Julian certainly had the means. The deadly poison from the spiders he’d shipped back from his last filming expedition would have quickly disposed of his brother. If he had used it though, its presence would have been detected during the autopsy. Being such an unusual toxin – certainly something one would not commonly find in England – suspicion would no doubt soon fall on him. There were other things around which could have been used to poison James of course, but nothing in the storyline which linked anything with Julian.
He also had plenty of opportunity. He was a frequent visitor to the kitchen, so could have fairly easily found an opportunity to slip unnoticed something into the foodstuffs destined to be eaten by James and himself. Putting candles on the cake that James was to eat would also have been a pretty clever thing to do – making sure which he would eat and which James would was clearly distinguished. However he did this, necessarily, after the cakes were baked and iced, so it would have been difficult to add something to one of them that couldn’t be noticed.
He also didn’t have much of a motive. Julian would need little in his retirement and what he did need – mainly somewhere to live – he already had. When he’d been filming, the possibility of finding extra cash to invest in his passion would no doubt have been welcomed, but now that he’d stopped it was a source of finance that he didn’t need. Besides, as it says in the storyline, the manor house and estate were barely breaking even, so there wouldn’t have been a great deal of cash anyway.
So, sorry, but Julian isn’t the villain of the piece. Good thing too, actually, because I rather like him.
||Did Polly include Lord Allenby in her spring-cleaning?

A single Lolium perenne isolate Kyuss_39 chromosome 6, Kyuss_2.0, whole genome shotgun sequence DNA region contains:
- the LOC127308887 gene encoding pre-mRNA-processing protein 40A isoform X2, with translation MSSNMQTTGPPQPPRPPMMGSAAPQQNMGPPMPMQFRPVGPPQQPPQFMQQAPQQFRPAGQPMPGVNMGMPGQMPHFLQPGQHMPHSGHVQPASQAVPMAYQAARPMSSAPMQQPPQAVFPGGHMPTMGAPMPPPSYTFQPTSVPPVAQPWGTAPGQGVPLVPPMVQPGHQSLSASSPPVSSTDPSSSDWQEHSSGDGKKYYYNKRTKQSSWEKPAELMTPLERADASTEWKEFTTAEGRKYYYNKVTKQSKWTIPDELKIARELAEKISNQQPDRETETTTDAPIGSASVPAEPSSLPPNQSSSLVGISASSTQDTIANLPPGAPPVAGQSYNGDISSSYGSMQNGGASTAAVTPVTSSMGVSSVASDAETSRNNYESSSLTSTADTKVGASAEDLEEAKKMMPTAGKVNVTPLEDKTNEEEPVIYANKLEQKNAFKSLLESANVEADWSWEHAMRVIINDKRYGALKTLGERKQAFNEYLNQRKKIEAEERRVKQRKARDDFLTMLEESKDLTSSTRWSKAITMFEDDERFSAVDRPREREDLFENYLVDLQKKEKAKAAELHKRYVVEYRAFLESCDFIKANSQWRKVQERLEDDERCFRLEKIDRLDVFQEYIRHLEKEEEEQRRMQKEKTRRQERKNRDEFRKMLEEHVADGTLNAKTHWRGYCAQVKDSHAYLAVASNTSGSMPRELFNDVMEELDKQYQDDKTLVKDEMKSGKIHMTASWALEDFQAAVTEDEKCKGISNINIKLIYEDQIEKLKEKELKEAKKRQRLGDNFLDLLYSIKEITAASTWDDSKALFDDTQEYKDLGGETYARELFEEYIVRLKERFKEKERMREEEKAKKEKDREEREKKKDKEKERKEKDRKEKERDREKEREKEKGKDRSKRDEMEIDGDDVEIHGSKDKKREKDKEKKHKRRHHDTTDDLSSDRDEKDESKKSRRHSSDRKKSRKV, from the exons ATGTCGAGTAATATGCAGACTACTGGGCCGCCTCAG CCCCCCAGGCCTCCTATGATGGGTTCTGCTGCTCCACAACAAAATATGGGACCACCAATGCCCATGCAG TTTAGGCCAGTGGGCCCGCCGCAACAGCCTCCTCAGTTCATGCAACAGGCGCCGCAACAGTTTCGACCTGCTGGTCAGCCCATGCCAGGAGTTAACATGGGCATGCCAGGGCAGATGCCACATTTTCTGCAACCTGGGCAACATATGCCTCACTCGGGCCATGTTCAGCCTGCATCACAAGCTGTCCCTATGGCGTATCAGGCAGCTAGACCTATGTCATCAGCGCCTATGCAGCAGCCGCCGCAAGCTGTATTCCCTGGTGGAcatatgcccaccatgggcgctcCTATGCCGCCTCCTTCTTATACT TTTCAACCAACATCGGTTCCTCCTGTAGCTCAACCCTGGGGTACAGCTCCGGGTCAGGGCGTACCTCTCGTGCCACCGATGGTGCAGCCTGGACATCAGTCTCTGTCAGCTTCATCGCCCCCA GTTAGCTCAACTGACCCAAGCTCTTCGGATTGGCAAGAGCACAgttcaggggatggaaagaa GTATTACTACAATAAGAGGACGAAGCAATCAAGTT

Polly certainly had motive for not wanting Lord Allenby around. She was expecting to be dismissed, and at the time of Lord Allenby’s death didn’t know that she was the main beneficiary of Margaret’s will and would therefore have her cottage to live in. She also had plenty of opportunity. Being the family cook, there were many times that she could have introduced something into the food that would have been fatal to Lord Allenby. She even had access to a means — the painkillers by Margaret’s bedside, some of which she could have taken at any time.
If she had wanted to dispose of Lord Allenby though, the logical choice would have been one of the many foodstuffs he’d have a severe allergic reaction to, not prescription medication. That way, even if the finger of suspicion was pointed at her, her actions could easily have been explained away as a simple mistake rather than deliberate intention.
Also, with Julian around, being certain that Lord Allenby and not him would eat the intended item would have been extremely difficult, if not impossible. As highlighted in the story, Polly liked Julian and would not have wanted to risk poisoning him by mistake. It would have made far more sense to commit the act at a time when only Lord Allenby was in attendance, not at the party when she knew that they would both be there.
I’d also like to say that it wasn’t in Polly’s character to be a murderess, but she has already proven that she can present different faces when she needs to, having kept her visits to the casino secret for so long. Also, ‘not being in character’ is kind of the point. People don’t tend to walk around with a big sign over their heads saying “I am the murderer”. If they did, the police would be far more successful at solving cases. They’d get it right at least 50% or 60% of the time, I reckon.
So no, sorry, Polly isn’t the right guess.
||Did Dr. West run out of patience with Lord Allenby?
Did Timothy’s desire for Hazel outweigh the binds of the oath he’d taken to protect human life? Being a doctor, he would certainly have had access to a whole manner of things to bring about James’s demise. Being incapacitated though, he couldn’t have expected that he’d carry out the autopsy himself so would have had to find something that would be difficult if not impossible to detect in the normal course of events. Nothing in the tale introduced such a thing though.
His feelings for Hazel probably were strong enough for such a response to not be completely out of the question, but if he was going to do such a thing why now? He’d seen Hazel and James together for many years and done nothing before. Now that Hazel had finally accepted proof that James was being unfaithful to her, it would make much more sense – and be much more in character – for Timothy to wait a bit longer to see if this was the catalyst he’d been hoping for which would drive Hazel away from James and towards him.
So, no, Doctor West wasn’t responsible for the death.
||He's still alive!
🙂 Well done! Go to The Epilogue to learn if you came to this conclusion for the right reasons.